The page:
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Debug Node.js Web Apps on Azure

Azure provides built-in diagnostics to assist with debugging Node.js applications hosted in Azure App Service Web Apps. In this article, you will learn how to enable logging of stdout and stderr, display error information in the browser, and how to get heap and CPU profiles.

Diagnostics for Node.js applications hosted on Azure is provided by IISNode. While this article discusses the most common settings for gathering diagnostics information, it does not provide a complete reference for working with IISNode. For more information on working with IISNode, see the IISNode Readme on GitHub.

 

Finding Error Info:

If you are receiving a 500 error on your node.js webapp, Here are few things which you can try to get more info

1) Watch error info on web page (not recommended for production app)

  Include below line of code in iisnode.yml file at webapp root folder(D:\home\site\wwwroot).

devErrorsEnabled: true

  After including above line, restart your web app and You would start seeing something like below on web browser.

iisnode encountered an error when processing the request.

HRESULT: 0x6d
HTTP status: 500
HTTP subStatus: 1013
HTTP reason: Internal Server Error

 

2) Using Failed request tracing in azure webapps 

  • Select your web app in Azure portal(https://ms.portal.azure.com/).
  • Click on Diagnostic logs in webapp settings and Turn On Failed Request Tracing in Diagnostic Logs Tab.

 

  • After turning on Failed Request Tracing, Access your error page in browser. This would create new folders(W3SV****) containing failed request logs @ D:\home\LogFiles\ in kudu console(https://Your_Website_name.scm.azurewebsites.net/DebugConsole).
  • Failed request logs would provide you more meaningful info about application error. Below is a sample screenshot

 

Useful Logs :

To Troubleshoot above issue, below logs may help you

– Uncaught Exception: All uncaught exceptions are by default written to logging-errors.txt file in D:\home\LogFiles\Application folder. You can view them using kudu console(https://Your_Webapp_name.scm.azurewebsites.net/DebugConsole).

 

– stdout and stderror:

stdout : console.log(“log content”)  –  log content would be visible in  XXX-stdout-xxx.txt file @ D:\home\LogFiles\Application folder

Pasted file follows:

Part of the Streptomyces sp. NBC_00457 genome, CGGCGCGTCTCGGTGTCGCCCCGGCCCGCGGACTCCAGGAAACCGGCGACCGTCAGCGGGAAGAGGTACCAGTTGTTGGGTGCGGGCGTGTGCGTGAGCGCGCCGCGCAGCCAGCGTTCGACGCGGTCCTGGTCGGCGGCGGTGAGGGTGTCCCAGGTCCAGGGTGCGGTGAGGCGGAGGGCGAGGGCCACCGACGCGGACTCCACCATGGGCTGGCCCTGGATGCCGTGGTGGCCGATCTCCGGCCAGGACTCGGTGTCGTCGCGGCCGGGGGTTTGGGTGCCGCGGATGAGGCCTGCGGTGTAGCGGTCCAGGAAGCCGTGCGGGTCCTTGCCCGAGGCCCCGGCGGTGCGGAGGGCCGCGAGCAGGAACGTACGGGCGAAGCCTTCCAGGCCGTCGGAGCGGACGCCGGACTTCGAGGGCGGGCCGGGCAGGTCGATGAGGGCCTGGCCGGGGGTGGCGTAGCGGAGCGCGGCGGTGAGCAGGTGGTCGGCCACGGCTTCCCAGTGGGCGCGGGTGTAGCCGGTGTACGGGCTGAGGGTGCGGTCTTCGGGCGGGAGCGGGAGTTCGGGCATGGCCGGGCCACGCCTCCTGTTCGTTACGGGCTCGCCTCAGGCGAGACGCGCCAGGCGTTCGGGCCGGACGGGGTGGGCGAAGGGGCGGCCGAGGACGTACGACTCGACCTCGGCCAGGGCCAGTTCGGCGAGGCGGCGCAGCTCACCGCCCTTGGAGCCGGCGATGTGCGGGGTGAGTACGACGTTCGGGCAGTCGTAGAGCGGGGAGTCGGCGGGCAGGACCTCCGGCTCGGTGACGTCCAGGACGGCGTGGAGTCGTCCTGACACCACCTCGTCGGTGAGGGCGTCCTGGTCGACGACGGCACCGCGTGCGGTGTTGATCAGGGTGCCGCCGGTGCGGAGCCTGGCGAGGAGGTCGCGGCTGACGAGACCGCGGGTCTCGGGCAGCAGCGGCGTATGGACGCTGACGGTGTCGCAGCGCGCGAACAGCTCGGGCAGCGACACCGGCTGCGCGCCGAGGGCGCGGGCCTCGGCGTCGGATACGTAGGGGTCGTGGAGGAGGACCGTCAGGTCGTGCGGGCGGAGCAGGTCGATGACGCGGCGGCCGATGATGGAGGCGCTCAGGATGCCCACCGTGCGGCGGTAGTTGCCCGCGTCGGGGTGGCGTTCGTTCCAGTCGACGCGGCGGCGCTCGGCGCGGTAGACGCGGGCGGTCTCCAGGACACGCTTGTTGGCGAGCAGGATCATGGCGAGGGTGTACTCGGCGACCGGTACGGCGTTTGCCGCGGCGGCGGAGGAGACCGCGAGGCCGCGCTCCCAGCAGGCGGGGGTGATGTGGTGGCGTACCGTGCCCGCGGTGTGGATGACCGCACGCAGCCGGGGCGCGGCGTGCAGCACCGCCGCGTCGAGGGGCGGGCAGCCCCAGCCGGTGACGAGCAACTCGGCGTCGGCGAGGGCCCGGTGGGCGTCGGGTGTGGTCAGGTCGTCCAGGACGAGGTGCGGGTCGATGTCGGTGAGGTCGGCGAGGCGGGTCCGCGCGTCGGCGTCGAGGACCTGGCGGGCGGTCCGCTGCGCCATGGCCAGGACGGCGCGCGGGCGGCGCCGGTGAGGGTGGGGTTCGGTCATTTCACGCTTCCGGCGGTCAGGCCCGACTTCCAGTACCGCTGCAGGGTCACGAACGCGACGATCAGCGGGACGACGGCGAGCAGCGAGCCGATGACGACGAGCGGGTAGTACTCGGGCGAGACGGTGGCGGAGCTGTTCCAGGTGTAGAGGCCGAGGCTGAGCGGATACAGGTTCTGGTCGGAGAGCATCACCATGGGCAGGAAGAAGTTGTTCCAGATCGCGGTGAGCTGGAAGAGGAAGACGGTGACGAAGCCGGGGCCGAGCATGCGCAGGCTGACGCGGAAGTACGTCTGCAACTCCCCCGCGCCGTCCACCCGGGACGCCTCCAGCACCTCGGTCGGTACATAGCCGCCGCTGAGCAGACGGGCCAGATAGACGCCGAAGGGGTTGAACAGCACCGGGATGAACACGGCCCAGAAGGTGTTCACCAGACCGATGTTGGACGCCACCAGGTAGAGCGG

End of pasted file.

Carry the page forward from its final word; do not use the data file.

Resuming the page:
stderror: console.error(“error content”) – error content would be visible in XXX-stderr-xxx.txt file @ D:\home\LogFiles\Application folder

You can turn-on these stdout and stderr using below two ways

1) Using iisnode.yml file : Include below line of code in iisnode.yml file at webapp root folder(D:\home\site\wwwroot).

loggingEnabled: true

2) Using Azure Portal :

  • Select your web app in Azure portal(https://ms.portal.azure.com/).
  • Click on Diagnostic logs in settings option and Turn On Application logging in Diagnostic Logs Tab.

 

Remote debug :

Below content explains how to remotely debug your Node.js application deployed on Azure Web Apps using the node-inspector debugger.

1) Enter below line of code in iisnode.yml file at webapp root folder(D:\home\site\wwwroot).

debuggingEnabled: true

2) Check if your web.config file has below rule, else Include it.

<rule name="NodeInspector" patternSyntax="ECMAScript" stopProcessing="true"> 
<match url="^server.js\/debug[\/]?" />
</rule>

3) Navigate to http://yourapp.azurewebsites.net/server.js/debug.This should bring up the familiar node-inspector interface for your application, which allows you to set breakpoints, inspect code, etc

For Advanced configuration on using custom debug url, please refer http://tomasz.janczuk.org/2013/07/debug-nodejs-applications-in-windows.html

More Debug Info:

1) Enter below line of code in iisnode.yml file at webapp root folder(D:\home\site\wwwroot).

debugHeaderEnabled: true

After making above change you would see a url in each response header as in below screen shot. It would provide us insights into state of node.js application.

 

Sample Url : http://bit.ly/NsU2nd#iisnode_ver=0.2.19&node=node.exe&dns=RD000D3A7037D6&worker_pid=6056&node_pid=2556&worker_mem_ws=9676&worker_mem_pagefile=31928&node_mem_ws=29872&node_mem_pagefile=29372&app_processes=1&process_active_req=1&app_active_req=1&worker_total_req=21&np_retry=0&req_time=221&hresult=0

Please find more details @ http://tomasz.janczuk.org/2012/11/diagnose-nodejs-apps-hosted-in-iis-with.html